Wood Casework: What Woodworkers & Architects Need To Know
In this guide, we explore architectural casework from both a professional woodworker and an architect’s perspective. We go in depth into what wood casework is, the most popular types of wood used for casework, and how to finish and install it (don’t miss our four top tips!). You’ll also find more information about cabinet shop drawings, the AWI casework standards, and there are plenty of links to further reading.
- What is wood casework?
- Millwork vs casework: what are the differences?
- Architectural wood casework: an architect’s perspective
- What’s the best type of wood to use for architectural casework?
- Architectural casework surface finishing systems
- Tips for installing wood casework
- About cabinet shop drawings
- Architectural casework in the AWI Standards
- Further reading on wood casework
What is wood casework?
Let’s start at the beginning. Architectural casework is one of two things:
cabinet or case is made up of
an architectural cabinet or case
The skill and technique that goes into architectural casework is generally (and sometimes sadly) hidden, simply by the nature of the cabinetry itself. Wood casework can also refer to prefabricated cabinets that are based on standard measurements, rather than casework that’s designed and made-to-order.
Types of wood casework include built-in cabinets, bookcases, break rooms, cupboards, and many other forms of storage cabinetry.
Millwork vs casework: what are the differences?
As an architect, understanding the differences between millwork and wood casework not only allows you to choose the best supplier for your architectural woodworking project, but it also means you can offer the best advice and service to your clients.
While we’ve already explained what architectural casework is, millwork covers many different types of interior woodwork products, including doors, panels, moldings, trims…and casework. Millwork is typically custom-made and installed onsite, based on customized specifications from your client.
The key differences between millwork and architectural casework include:
- Installation Time
- Required cabinet shop drawings
- Final state of the product
Architectural wood casework: an architect’s perspective
Architects’ cabinet drawings include the information necessary to create a better built product"
The end result is more likely to meet or exceed client expectations"
The three classifications of grades for architectural casework - economy, custom, and premium - in the AWI Standards mean you can ensure you’ll get the exact standard you’ve specified (note that QCP doesn’t certify economy-grade woodwork)"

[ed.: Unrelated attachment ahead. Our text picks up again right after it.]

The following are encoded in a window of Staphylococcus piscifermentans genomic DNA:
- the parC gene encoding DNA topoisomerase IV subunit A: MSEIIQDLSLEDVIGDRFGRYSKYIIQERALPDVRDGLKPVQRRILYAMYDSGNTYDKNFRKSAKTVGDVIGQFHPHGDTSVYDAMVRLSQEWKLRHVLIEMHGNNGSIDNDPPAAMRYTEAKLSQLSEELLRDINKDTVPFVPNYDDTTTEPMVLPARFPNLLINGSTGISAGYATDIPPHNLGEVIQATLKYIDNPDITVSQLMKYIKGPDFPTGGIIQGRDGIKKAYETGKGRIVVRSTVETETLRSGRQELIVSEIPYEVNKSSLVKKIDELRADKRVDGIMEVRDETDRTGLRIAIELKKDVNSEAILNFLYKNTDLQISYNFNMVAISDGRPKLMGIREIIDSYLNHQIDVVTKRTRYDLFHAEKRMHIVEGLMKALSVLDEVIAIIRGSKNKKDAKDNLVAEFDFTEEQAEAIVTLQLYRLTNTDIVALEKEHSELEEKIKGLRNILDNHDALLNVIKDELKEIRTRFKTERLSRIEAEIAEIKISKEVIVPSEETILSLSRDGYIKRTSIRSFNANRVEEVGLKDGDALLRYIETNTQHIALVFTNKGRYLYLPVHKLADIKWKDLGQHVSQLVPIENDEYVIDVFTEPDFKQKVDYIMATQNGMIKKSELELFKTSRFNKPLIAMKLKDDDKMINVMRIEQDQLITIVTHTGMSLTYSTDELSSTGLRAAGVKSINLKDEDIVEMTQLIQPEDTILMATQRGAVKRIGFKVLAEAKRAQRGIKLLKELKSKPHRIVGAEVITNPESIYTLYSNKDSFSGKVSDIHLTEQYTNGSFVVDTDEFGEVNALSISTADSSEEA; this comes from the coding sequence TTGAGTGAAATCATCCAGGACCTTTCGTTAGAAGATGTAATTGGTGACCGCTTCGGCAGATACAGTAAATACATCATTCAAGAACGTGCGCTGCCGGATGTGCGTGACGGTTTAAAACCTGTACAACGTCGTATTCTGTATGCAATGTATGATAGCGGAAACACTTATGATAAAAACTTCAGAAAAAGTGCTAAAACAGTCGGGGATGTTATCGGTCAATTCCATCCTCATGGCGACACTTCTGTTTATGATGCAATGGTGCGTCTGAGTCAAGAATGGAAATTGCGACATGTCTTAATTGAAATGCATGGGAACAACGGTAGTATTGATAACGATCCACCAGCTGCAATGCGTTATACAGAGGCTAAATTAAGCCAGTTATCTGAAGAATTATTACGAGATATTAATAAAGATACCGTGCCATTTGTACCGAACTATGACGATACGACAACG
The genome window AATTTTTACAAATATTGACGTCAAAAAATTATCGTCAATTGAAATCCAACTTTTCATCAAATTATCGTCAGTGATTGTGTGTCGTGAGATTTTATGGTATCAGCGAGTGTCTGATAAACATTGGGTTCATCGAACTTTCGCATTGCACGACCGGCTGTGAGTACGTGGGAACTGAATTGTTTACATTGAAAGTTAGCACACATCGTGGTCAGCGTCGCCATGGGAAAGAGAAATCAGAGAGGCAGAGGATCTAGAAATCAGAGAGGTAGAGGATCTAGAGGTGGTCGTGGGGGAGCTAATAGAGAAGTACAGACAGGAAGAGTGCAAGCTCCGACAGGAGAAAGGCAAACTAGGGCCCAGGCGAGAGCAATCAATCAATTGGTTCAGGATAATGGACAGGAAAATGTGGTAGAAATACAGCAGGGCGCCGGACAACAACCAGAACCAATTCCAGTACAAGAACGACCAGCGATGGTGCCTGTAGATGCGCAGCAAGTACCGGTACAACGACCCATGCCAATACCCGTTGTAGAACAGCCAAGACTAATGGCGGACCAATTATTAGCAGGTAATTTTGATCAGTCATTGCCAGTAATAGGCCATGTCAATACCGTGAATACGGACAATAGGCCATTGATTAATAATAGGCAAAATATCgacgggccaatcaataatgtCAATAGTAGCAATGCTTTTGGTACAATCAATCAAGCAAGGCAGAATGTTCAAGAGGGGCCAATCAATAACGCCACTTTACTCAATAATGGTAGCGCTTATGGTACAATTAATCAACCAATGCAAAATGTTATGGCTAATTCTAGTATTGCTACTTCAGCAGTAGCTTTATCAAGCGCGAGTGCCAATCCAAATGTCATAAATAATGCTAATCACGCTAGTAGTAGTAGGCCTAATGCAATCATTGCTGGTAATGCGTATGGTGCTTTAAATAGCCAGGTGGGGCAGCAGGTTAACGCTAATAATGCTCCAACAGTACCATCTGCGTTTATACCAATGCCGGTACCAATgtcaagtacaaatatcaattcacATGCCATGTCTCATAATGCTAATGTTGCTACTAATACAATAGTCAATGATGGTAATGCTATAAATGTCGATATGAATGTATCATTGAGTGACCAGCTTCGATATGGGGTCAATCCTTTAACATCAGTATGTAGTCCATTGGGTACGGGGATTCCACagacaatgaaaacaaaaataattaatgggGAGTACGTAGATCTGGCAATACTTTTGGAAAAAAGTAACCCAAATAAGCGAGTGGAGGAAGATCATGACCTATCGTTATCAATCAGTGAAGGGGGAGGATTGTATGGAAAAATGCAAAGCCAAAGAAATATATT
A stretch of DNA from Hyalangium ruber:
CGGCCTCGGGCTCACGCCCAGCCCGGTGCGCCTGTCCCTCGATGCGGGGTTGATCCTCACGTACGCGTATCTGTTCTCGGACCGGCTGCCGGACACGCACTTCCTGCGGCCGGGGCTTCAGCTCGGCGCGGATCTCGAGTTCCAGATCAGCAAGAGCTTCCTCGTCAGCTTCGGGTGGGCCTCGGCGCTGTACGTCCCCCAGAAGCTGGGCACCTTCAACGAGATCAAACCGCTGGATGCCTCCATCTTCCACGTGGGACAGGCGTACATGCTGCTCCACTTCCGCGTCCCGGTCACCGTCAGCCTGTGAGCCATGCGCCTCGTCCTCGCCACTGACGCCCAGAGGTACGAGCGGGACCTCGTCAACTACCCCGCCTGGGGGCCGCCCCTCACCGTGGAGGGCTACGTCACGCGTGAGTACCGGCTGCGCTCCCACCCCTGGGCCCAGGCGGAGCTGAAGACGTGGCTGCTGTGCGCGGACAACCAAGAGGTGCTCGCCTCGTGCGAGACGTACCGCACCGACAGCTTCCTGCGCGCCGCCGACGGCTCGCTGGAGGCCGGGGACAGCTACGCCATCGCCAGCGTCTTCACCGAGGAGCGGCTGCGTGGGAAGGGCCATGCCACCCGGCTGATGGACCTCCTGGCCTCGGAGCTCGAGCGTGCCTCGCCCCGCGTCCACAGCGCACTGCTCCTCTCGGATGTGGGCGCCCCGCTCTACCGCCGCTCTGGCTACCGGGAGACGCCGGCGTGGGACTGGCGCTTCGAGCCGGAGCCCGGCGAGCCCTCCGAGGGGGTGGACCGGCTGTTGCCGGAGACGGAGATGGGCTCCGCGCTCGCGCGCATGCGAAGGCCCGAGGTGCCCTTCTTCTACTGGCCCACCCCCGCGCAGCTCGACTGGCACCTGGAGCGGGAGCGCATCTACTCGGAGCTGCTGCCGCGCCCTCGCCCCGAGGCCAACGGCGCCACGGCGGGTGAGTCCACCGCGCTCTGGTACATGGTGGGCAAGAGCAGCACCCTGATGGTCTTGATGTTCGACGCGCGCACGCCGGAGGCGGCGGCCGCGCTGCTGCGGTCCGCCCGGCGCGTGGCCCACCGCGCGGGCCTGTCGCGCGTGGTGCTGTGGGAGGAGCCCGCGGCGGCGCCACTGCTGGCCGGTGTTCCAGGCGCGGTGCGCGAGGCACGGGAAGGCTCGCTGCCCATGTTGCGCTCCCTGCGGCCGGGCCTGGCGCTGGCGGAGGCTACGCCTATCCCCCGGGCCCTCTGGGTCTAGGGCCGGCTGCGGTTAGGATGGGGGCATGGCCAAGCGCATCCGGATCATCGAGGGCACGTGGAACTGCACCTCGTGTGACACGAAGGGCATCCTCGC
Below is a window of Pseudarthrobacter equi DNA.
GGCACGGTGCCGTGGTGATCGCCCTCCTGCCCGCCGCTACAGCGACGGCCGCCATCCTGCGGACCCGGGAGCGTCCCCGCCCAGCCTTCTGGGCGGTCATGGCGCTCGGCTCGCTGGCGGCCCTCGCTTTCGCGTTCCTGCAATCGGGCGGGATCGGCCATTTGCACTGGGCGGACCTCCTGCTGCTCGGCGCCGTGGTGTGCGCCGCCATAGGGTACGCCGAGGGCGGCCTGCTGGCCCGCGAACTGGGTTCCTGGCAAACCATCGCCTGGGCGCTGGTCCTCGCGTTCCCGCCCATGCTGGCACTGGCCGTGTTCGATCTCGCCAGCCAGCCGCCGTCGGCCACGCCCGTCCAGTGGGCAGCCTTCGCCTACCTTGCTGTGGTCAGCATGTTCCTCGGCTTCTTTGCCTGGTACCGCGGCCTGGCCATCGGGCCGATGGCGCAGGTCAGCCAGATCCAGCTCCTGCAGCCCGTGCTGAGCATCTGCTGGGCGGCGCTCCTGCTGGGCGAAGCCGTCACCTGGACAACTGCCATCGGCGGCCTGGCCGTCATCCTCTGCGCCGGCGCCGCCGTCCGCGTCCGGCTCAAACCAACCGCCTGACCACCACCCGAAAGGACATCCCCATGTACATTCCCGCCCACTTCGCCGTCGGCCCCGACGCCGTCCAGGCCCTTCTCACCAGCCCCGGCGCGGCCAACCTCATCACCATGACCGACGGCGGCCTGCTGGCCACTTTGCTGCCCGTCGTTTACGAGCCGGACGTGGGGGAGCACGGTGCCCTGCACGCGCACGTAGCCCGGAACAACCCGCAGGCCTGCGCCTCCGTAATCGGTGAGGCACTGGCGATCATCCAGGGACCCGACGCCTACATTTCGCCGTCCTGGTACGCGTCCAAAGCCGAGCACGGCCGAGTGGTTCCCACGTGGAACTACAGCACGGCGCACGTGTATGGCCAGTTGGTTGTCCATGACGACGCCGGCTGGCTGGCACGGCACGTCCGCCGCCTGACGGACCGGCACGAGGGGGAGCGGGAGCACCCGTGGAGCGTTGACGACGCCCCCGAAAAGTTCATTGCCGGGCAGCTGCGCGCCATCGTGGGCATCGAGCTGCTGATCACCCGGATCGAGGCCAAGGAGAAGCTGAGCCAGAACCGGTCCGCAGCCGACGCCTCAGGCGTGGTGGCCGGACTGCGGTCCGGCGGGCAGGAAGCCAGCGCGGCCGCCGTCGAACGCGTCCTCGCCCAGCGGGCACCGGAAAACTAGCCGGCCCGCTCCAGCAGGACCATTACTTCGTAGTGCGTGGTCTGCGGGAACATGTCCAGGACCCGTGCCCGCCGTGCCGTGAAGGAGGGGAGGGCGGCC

Grant Golightly, an architect based in Salt Lake City, UT, first worked on a QCP-certified interior woodwork project that included a lot of cabinetry. By his own admission, Grant isn’t an interior woodwork expert, so he felt it was important to have a third party inspect the woodworking firm’s work. Grant says, “It’s possible that they could have provided top quality, top of the line cabinetry, but without an enforceable standard in place, how am I to know?”
Having QCP inspect the work meant that when they noticed some of the cabinets had bulges or areas where screws had caused a little bit of deformity in the surface, he knew the issue would be resolved at no cost or worry. You can read Grant’s story here, or listen to our podcast featuring Grant here.
The best examples of wood casework we’ve seen
A gallery of projects from AWI's Design Solutions magazine
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What are the most popular types of wood to use for architectural cabinetry?
Understanding the different types of wood to use for architectural casework is an important factor in getting the quality you need for your interior woodwork project.
There are three different types of casework, and along with that, variances in the quality of wood:
is mass-manufactured, and you can typically select the wood casework you want from a manufacturer’s catalog
uses a wider variety of materials, from solid wood and plywood through to engineered wood, with wood veneer or plastic laminate typically used as surface finishes
uses higher quality materials, providing much sturdier construction that stands the test of time
Both stock and semi-custom casework commonly use MDF (medium density fiberboard), Industrial Grade Particleboard. Custom casework is usually fabricated from panel products and solid wood, chosen for its color, grain pattern, hardness, and density. Popular solid woods for cabinetry include maple, oak, pine, walnut, and cherry.